A common problem in crystal sinusoidal oscillators is the excitation of unwanted modes of the quartz crystal that degrade the spectral purity of the oscillator. This problem is significant in overtone crystals, particularly if the oscillator is intended for low-voltage applications. In this case, there’s a compromise between the operating point of the transistor and the drive level of the crystal. If the operating point of the transistor produces a low current level in the crystal, it can’t reach the minimum energy for correct vibration startup. The proposed circuit is a simple modification of a Colpitts oscillator, in which the transistor’s emitter is grounded through an inductor (see the figure).
The inductor L1 increases the voltage gradient in crystal plates during the transient response of the oscillator (after power is applied), facilitating the crystal vibration startup. A detailed analysis reveals that, in overtone crystals, the impedance is inductive at the crystal fundamental frequency, whereas this impedance becomes capacitative at the desired overtone. Therefore, the desired overtone oscillation will be easily started and the undesired fundamental frequency perturbations are avoided. In addition, the overall transfer function has a low-pass behavior that eliminates higher harmonics in the oscillator output.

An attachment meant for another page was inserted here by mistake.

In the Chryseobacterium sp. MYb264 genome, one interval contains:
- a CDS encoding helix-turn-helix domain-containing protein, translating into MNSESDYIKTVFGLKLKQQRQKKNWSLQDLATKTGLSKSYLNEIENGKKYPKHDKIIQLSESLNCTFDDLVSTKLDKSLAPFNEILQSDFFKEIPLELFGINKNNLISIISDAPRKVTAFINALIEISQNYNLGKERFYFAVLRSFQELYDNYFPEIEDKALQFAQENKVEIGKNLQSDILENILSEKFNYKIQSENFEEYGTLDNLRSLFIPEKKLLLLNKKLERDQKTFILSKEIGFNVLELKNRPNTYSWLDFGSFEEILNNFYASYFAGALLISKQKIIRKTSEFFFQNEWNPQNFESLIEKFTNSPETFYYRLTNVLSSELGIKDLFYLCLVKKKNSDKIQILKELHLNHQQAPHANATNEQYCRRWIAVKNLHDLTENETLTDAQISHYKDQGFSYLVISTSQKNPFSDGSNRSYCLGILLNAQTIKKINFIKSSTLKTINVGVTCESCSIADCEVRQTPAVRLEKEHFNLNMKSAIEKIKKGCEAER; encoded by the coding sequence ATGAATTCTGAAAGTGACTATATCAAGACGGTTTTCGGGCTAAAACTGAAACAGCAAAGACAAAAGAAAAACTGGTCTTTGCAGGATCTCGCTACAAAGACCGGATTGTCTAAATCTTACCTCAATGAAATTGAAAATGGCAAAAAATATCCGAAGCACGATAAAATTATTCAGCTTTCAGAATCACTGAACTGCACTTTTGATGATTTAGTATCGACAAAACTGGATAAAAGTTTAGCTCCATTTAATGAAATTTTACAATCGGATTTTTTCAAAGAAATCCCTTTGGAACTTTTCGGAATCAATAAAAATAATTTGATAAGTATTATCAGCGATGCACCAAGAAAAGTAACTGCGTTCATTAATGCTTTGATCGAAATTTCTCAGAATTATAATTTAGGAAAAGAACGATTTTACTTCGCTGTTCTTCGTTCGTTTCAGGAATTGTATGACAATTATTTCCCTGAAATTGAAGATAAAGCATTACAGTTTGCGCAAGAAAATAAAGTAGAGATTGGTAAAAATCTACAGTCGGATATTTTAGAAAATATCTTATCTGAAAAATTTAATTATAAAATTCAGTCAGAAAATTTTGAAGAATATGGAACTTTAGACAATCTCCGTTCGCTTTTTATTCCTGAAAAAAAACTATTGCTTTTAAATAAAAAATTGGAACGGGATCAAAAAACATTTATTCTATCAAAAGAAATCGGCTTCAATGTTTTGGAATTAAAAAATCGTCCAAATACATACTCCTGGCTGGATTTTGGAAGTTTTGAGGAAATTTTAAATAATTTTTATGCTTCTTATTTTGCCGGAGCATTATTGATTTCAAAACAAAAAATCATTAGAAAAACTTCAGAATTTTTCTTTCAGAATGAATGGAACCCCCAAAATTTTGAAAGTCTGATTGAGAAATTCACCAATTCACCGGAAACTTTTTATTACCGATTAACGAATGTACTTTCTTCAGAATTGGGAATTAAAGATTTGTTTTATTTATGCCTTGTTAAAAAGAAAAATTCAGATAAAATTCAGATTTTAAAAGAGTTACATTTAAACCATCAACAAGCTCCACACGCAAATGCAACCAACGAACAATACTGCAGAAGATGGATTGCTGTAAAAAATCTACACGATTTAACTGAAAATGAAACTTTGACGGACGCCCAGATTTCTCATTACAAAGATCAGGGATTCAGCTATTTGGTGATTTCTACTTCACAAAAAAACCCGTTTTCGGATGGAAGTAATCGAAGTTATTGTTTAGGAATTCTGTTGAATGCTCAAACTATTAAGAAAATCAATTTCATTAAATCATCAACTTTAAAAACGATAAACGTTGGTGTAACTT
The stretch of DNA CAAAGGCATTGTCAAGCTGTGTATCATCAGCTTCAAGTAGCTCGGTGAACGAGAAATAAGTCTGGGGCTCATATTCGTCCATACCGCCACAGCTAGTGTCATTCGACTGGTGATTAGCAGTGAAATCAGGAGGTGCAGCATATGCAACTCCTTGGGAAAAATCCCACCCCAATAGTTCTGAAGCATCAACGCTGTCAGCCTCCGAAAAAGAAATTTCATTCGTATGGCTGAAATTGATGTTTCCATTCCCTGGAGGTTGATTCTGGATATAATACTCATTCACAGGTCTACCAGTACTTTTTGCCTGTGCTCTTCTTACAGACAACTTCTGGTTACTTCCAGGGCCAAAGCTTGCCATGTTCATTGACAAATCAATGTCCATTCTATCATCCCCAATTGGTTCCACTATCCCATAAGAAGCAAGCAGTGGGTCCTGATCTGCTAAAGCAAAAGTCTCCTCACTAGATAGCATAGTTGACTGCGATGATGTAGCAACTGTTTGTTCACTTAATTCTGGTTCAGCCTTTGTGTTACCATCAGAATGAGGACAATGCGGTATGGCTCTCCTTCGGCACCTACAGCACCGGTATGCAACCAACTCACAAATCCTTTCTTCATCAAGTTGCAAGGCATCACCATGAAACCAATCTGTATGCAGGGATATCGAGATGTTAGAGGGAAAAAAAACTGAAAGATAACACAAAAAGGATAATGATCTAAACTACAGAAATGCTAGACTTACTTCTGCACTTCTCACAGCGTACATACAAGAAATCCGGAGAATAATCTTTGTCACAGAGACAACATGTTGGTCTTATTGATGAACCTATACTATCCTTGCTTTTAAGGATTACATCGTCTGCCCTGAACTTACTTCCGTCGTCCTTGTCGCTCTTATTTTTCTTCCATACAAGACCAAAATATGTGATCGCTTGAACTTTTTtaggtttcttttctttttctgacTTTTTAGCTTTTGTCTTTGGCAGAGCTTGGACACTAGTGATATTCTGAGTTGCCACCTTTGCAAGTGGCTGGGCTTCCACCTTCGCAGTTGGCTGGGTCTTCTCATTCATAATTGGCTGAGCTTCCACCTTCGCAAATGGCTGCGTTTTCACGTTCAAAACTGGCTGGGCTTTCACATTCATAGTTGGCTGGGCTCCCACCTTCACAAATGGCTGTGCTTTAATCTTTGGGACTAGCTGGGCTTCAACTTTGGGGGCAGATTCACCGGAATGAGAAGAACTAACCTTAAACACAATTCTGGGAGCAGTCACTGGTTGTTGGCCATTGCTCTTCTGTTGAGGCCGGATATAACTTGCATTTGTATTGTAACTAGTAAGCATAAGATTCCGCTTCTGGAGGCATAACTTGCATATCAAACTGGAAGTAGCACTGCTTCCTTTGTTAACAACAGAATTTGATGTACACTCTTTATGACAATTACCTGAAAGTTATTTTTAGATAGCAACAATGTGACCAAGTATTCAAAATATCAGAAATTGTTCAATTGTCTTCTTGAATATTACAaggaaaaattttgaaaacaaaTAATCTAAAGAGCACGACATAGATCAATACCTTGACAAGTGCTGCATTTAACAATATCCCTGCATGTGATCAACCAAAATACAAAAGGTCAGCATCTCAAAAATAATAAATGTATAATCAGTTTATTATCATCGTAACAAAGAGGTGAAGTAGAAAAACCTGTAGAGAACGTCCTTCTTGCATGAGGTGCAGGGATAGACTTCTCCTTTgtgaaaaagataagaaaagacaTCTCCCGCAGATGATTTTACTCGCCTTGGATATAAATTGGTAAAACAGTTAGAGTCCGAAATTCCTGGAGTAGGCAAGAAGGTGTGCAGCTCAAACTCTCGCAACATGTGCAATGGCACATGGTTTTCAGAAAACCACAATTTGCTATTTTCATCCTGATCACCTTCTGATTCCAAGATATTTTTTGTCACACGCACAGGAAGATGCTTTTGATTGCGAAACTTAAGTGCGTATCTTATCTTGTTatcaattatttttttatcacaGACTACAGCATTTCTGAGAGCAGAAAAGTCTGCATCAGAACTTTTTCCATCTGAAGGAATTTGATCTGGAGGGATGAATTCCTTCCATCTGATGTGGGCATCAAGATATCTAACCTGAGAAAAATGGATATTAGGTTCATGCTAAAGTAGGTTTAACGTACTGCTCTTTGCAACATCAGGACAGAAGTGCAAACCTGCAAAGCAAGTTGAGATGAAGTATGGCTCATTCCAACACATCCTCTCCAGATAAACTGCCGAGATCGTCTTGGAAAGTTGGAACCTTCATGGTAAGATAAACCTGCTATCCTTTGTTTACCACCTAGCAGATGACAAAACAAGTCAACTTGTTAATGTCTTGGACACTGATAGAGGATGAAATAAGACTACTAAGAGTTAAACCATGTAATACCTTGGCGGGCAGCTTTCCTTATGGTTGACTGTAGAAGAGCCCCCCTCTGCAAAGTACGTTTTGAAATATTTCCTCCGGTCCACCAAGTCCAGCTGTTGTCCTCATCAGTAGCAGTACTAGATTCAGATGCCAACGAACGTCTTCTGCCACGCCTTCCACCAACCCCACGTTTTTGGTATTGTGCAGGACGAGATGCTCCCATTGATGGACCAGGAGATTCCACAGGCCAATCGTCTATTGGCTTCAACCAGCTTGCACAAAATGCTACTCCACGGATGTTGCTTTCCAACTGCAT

This circuit has been used in the production of a 27-MHz oscillator for an industrial communication application. Without the proposed modification, 23% of the oscillators failed, with the failure rate noticeably dependent on the production series (manufacturer reference) of the crystal. With the modification shown, practically all of the oscillators run correctly. On the other hand, the total harmonic distortion (THD) of the oscillator shown, when L1 is replaced by a 4.7k resistor (classical Colpitts oscillator), is 28%. With the proposed modification (inductor L1), the distortion is reduced to 0.32%. In all of these measurements, the power supply was 3.3 V.